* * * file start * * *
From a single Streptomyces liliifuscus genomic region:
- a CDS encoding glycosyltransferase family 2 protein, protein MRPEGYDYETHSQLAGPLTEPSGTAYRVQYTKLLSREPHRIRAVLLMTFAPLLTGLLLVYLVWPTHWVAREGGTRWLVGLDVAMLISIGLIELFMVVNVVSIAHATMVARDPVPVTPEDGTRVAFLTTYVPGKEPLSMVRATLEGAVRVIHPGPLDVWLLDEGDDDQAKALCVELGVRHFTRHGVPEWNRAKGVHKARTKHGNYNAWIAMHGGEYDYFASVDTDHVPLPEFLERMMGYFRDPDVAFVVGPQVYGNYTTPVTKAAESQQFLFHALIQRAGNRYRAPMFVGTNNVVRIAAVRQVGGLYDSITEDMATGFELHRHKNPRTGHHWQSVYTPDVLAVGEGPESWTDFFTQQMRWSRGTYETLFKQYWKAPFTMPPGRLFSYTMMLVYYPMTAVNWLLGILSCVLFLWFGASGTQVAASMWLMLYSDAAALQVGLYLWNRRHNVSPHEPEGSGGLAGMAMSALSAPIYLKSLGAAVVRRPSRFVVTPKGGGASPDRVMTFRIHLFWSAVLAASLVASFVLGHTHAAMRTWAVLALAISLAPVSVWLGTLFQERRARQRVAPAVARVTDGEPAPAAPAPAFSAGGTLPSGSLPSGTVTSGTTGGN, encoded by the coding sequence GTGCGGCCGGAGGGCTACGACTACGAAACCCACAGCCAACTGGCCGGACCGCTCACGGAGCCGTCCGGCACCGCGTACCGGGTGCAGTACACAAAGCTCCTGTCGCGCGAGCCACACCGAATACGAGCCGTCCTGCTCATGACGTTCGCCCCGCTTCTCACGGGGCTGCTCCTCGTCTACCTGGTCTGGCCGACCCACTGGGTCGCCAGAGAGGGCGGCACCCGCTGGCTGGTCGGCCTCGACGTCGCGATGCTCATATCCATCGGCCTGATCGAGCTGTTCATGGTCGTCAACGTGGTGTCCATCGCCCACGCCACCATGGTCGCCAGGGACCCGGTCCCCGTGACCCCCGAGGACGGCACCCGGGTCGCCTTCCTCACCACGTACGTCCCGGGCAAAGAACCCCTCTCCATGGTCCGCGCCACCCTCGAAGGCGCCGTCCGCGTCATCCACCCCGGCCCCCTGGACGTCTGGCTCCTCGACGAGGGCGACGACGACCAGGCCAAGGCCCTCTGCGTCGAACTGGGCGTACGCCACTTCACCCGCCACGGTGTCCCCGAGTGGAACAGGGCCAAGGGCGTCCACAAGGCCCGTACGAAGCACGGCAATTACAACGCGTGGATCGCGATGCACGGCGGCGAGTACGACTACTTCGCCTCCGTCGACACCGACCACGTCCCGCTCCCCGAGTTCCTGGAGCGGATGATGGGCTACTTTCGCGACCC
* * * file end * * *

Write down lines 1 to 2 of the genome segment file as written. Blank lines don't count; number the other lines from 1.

From a single Streptomyces liliifuscus genomic region:
- a CDS encoding glycosyltransferase family 2 protein, protein MRPEGYDYETHSQLAGPLTEPSGTAYRVQYTKLLSREPHRIRAVLLMTFAPLLTGLLLVYLVWPTHWVAREGGTRWLVGLDVAMLISIGLIELFMVVNVVSIAHATMVARDPVPVTPEDGTRVAFLTTYVPGKEPLSMVRATLEGAVRVIHPGPLDVWLLDEGDDDQAKALCVELGVRHFTRHGVPEWNRAKGVHKARTKHGNYNAWIAMHGGEYDYFASVDTDHVPLPEFLERMMGYFRDPDVAFVVGPQVYGNYTTPVTKAAESQQFLFHALIQRAGNRYRAPMFVGTNNVVRIAAVRQVGGLYDSITEDMATGFELHRHKNPRTGHHWQSVYTPDVLAVGEGPESWTDFFTQQMRWSRGTYETLFKQYWKAPFTMPPGRLFSYTMMLVYYPMTAVNWLLGILSCVLFLWFGASGTQVAASMWLMLYSDAAALQVGLYLWNRRHNVSPHEPEGSGGLAGMAMSALSAPIYLKSLGAAVVRRPSRFVVTPKGGGASPDRVMTFRIHLFWSAVLAASLVASFVLGHTHAAMRTWAVLALAISLAPVSVWLGTLFQERRARQRVAPAVARVTDGEPAPAAPAPAFSAGGTLPSGSLPSGTVTSGTTGGN, encoded by the coding sequence GTGCGGCCGGAGGGCTACGACTACGAAACCCACAGCCAACTGGCCGGACCGCTCACGGAGCCGTCCGGCACCGCGTACCGGGTGCAGTACACAAAGCTCCTGTCGCGCGAGCCACACCGAATACGAGCCGTCCTGCTCATGACGTTCGCCCCGCTTCTCACGGGGCTGCTCCTCGTCTACCTGGTCTGGCCGACCCACTGGGTCGCCAGAGAGGGCGGCACCCGCTGGCTGGTCGGCCTCGACGTCGCGATGCTCATATCCATCGGCCTGATCGAGCTGTTCATGGTCGTCAACGTGGTGTCCATCGCCCACGCCACCATGGTCGCCAGGGACCCGGTCCCCGTGACCCCCGAGGACGGCACCCGGGTCGCCTTCCTCACCACGTACGTCCCGGGCAAAGAACCCCTCTCCATGGTCCGCGCCACCCTCGAAGGCGCCGTCCGCGTCATCCACCCCGGCCCCCTGGACGTCTGGCTCCTCGACGAGGGCGACGACGACCAGGCCAAGGCCCTCTGCGTCGAACTGGGCGTACGCCACTTCACCCGCCACGGTGTCCCCGAGTGGAACAGGGCCAAGGGCGTCCACAAGGCCCGTACGAAGCACGGCAATTACAACGCGTGGATCGCGATGCACGGCGGCGAGTACGACTACTTCGCCTCCGTCGACACCGACCACGTCCCGCTCCCCGAGTTCCTGGAGCGGATGATGGGCTACTTTCGCGACCC